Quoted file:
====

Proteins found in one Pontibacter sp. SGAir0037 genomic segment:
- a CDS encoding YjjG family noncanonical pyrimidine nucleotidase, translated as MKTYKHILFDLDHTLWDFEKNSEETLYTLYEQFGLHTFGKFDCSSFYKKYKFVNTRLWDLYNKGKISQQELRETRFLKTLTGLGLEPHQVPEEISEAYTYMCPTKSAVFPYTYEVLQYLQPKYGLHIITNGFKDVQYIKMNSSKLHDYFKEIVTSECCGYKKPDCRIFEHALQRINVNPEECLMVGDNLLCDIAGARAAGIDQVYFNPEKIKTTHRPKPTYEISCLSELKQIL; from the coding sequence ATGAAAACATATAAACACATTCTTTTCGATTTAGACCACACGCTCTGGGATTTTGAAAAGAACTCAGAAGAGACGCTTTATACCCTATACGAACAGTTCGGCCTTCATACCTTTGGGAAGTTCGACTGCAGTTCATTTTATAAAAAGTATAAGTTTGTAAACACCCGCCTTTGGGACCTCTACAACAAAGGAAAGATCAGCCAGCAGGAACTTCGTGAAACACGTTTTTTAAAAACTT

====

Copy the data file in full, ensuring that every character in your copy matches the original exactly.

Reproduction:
Proteins found in one Pontibacter sp. SGAir0037 genomic segment:
- a CDS encoding YjjG family noncanonical pyrimidine nucleotidase, translated as MKTYKHILFDLDHTLWDFEKNSEETLYTLYEQFGLHTFGKFDCSSFYKKYKFVNTRLWDLYNKGKISQQELRETRFLKTLTGLGLEPHQVPEEISEAYTYMCPTKSAVFPYTYEVLQYLQPKYGLHIITNGFKDVQYIKMNSSKLHDYFKEIVTSECCGYKKPDCRIFEHALQRINVNPEECLMVGDNLLCDIAGARAAGIDQVYFNPEKIKTTHRPKPTYEISCLSELKQIL; from the coding sequence ATGAAAACATATAAACACATTCTTTTCGATTTAGACCACACGCTCTGGGATTTTGAAAAGAACTCAGAAGAGACGCTTTATACCCTATACGAACAGTTCGGCCTTCATACCTTTGGGAAGTTCGACTGCAGTTCATTTTATAAAAAGTATAAGTTTGTAAACACCCGCCTTTGGGACCTCTACAACAAAGGAAAGATCAGCCAGCAGGAACTTCGTGAAACACGTTTTTTAAAAACTT